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Highway safety groups call for action on impaired school bus drivers

Jenni Bergal, Stateline.org on

Published in News & Features

Under federal law, commercial drivers may not use alcohol within four hours of going on duty. Those drivers found to have any measurable amount of alcohol in their system must be placed "out of service" for 24 hours, which means they are not allowed to operate a commercial vehicle during that time.

The Federal Motor Carrier Safety Administration has set the blood alcohol threshold for driving under the influence at 0.04% for commercial drivers, including school bus drivers. States have established a 0.08% DUI standard for regular drivers, except Utah, where it is 0.05%.

The council also is urging school districts to embrace drug-free-workplace policies that educate employees -- particularly supervisors -- about the signs and symptoms of impairment and addiction. If supervisors spot something wrong, they can respond immediately, Vogel said.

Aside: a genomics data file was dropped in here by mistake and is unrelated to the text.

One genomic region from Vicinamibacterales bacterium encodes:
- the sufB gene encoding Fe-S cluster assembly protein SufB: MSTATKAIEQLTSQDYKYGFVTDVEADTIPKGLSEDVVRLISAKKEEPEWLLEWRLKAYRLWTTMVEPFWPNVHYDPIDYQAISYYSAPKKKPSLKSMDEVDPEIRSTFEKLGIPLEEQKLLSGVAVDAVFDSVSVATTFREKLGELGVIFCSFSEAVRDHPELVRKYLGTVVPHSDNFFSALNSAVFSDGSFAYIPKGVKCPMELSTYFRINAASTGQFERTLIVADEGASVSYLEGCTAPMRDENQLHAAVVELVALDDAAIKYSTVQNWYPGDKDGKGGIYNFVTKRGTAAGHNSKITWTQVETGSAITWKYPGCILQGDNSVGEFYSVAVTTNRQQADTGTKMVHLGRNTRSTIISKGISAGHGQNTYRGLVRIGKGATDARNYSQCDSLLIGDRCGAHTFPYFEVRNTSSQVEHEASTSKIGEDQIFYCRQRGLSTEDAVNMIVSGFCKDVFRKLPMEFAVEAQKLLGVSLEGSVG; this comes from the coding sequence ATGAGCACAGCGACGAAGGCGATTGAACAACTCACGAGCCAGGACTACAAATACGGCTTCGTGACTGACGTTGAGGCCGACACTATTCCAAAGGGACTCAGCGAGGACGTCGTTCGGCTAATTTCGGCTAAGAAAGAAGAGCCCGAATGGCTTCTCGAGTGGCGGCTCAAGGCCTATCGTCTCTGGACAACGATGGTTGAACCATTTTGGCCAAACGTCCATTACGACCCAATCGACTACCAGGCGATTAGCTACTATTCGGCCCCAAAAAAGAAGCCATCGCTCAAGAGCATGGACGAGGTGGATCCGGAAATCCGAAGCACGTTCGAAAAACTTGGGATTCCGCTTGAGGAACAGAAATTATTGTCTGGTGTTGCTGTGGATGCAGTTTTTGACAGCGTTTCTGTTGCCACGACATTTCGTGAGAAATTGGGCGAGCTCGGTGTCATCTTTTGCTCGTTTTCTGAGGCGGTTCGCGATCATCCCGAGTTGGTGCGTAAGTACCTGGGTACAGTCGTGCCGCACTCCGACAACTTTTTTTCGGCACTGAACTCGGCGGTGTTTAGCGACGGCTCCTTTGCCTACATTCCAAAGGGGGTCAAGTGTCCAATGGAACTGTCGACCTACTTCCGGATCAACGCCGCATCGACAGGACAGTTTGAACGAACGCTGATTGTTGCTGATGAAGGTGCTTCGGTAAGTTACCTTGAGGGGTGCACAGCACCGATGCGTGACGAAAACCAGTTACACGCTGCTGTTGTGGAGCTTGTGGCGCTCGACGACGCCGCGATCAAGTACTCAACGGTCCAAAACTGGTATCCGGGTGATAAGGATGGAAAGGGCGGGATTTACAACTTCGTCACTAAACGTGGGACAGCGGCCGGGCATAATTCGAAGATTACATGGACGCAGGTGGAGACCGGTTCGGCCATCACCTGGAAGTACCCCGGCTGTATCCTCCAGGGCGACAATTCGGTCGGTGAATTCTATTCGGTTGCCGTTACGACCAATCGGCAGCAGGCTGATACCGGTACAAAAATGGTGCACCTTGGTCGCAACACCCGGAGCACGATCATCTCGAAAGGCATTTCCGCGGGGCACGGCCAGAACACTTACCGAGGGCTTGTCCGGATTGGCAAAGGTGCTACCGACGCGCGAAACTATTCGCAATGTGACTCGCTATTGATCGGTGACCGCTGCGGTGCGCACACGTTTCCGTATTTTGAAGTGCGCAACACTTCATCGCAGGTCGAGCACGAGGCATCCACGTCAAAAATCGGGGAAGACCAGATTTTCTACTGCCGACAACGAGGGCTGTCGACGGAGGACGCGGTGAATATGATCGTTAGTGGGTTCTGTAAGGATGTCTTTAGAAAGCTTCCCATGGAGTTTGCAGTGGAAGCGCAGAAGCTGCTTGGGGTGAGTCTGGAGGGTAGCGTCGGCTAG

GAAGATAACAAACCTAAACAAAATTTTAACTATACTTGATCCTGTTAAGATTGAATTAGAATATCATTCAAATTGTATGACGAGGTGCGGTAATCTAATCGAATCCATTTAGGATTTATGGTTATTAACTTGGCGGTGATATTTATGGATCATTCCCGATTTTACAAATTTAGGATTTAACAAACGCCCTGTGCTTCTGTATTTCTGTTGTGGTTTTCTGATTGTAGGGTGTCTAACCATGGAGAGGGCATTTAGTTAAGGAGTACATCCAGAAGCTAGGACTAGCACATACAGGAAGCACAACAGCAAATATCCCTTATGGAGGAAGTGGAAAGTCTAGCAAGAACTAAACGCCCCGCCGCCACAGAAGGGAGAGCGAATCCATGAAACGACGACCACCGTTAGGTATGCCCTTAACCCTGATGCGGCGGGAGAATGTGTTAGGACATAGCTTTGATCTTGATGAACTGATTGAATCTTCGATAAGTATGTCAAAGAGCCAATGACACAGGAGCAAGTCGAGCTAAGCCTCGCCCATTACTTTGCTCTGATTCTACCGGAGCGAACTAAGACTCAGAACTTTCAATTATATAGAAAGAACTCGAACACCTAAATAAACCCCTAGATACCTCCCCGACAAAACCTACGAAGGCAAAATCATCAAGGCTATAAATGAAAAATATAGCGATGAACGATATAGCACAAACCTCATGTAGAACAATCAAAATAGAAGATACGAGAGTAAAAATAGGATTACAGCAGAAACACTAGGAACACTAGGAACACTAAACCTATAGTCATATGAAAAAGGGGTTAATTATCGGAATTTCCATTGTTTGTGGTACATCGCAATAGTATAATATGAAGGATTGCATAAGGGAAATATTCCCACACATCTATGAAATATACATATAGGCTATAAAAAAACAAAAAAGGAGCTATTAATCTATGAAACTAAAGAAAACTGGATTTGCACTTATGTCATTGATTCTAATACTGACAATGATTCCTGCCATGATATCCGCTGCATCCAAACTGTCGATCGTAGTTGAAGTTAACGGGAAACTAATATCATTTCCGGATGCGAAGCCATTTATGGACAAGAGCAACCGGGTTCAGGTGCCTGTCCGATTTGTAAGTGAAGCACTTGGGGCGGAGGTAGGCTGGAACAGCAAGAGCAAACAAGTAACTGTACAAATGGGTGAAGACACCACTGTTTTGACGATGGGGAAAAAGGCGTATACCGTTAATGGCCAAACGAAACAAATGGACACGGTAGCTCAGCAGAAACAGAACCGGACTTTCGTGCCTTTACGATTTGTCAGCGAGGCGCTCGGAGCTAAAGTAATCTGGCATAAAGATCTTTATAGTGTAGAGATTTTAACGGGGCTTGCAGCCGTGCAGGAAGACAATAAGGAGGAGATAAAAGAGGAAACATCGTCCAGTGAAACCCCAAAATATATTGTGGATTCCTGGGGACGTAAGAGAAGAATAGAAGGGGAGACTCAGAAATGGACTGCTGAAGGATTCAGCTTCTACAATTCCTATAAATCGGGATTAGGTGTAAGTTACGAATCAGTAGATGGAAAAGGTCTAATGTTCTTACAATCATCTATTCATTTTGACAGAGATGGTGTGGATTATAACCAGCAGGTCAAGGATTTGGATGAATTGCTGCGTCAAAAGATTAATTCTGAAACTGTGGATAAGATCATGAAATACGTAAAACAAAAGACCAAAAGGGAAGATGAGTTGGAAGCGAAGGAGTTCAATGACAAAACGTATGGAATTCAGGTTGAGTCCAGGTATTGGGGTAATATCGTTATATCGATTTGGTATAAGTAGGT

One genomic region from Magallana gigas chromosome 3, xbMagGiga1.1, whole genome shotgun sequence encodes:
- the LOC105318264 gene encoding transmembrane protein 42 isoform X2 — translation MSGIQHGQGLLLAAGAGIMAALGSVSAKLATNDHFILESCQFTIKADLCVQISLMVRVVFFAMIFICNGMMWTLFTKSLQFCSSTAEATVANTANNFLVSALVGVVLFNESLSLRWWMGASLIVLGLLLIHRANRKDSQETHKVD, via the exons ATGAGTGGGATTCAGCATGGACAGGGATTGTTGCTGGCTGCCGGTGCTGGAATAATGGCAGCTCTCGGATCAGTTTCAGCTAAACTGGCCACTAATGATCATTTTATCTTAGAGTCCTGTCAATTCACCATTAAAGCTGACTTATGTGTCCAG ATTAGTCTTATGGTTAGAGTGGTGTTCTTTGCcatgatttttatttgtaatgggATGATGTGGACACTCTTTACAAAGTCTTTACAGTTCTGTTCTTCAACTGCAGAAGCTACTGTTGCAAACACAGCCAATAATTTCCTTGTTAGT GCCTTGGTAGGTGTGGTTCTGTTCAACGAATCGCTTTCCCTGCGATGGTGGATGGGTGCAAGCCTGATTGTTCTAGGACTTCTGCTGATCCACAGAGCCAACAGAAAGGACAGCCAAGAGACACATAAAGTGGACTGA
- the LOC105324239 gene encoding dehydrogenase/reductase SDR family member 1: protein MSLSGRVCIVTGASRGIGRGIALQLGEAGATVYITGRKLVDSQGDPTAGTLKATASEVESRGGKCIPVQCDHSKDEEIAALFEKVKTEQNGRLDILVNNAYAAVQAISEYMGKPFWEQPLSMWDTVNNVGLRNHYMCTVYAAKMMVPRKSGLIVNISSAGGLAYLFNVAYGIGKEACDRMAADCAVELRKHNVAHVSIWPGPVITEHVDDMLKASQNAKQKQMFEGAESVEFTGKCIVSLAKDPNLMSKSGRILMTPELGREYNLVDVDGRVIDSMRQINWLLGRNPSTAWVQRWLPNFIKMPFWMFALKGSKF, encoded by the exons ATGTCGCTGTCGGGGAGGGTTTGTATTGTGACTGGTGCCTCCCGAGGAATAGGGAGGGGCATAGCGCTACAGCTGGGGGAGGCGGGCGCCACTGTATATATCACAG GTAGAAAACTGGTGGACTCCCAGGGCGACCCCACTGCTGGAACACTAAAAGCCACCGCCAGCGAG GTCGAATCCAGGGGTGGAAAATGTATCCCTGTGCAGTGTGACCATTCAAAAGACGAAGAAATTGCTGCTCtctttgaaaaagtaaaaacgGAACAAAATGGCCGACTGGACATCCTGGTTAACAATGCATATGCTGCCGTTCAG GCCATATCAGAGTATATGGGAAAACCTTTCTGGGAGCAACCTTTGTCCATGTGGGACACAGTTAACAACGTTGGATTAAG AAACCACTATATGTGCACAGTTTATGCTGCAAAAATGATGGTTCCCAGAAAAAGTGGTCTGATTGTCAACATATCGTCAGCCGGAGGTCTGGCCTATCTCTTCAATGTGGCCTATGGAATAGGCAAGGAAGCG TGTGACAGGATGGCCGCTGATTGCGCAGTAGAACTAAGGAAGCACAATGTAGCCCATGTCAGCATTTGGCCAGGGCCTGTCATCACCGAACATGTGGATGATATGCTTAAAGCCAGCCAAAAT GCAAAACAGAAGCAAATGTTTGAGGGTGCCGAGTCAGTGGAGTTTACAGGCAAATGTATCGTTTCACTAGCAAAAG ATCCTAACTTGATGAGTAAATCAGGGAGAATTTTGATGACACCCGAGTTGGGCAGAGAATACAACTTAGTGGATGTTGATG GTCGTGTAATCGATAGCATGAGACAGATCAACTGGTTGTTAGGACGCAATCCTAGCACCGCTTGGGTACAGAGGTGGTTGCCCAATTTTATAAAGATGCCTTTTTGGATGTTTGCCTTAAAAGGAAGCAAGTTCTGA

"School bus drivers are safety-sensitive positions," she said. "School districts should be empowered to set additional requirements, such as visual check-ins by supervisors."

While federal regulations require that commercial drivers, including school bus drivers, be tested if there is "reasonable suspicion" they are using alcohol or drugs on duty, that relies on someone eyeballing the driver, which doesn't always happen, Stateline found.

In large school districts with hundreds of buses, inspecting every driver would be difficult, and in some areas, particularly rural ones, drivers take their buses home.

 

Cathy Chase, president of Advocates for Highway and Auto Safety, a Washington, D.C.-based nonprofit alliance of health and safety groups and insurance companies, said Stateline's findings have "brought much-needed focus to an issue which is likely underreported and in need of more careful scrutiny."

The group is recommending that school buses be added to a bipartisan bill pending in Congress that would require new motor vehicles to be equipped with "advanced passive alcohol detection software," technology that automatically detects whether drivers are intoxicated through their breathing or touch.

"If we get this technology into school buses," Chase said, "there would be an added sense of security for parents that their children would be protected."

Chase's group also wants states, as soon as possible, to start using a new federal drug and alcohol clearinghouse that contains information about drivers with commercial licenses who have drug or alcohol testing violations and are not permitted to operate commercial vehicles.

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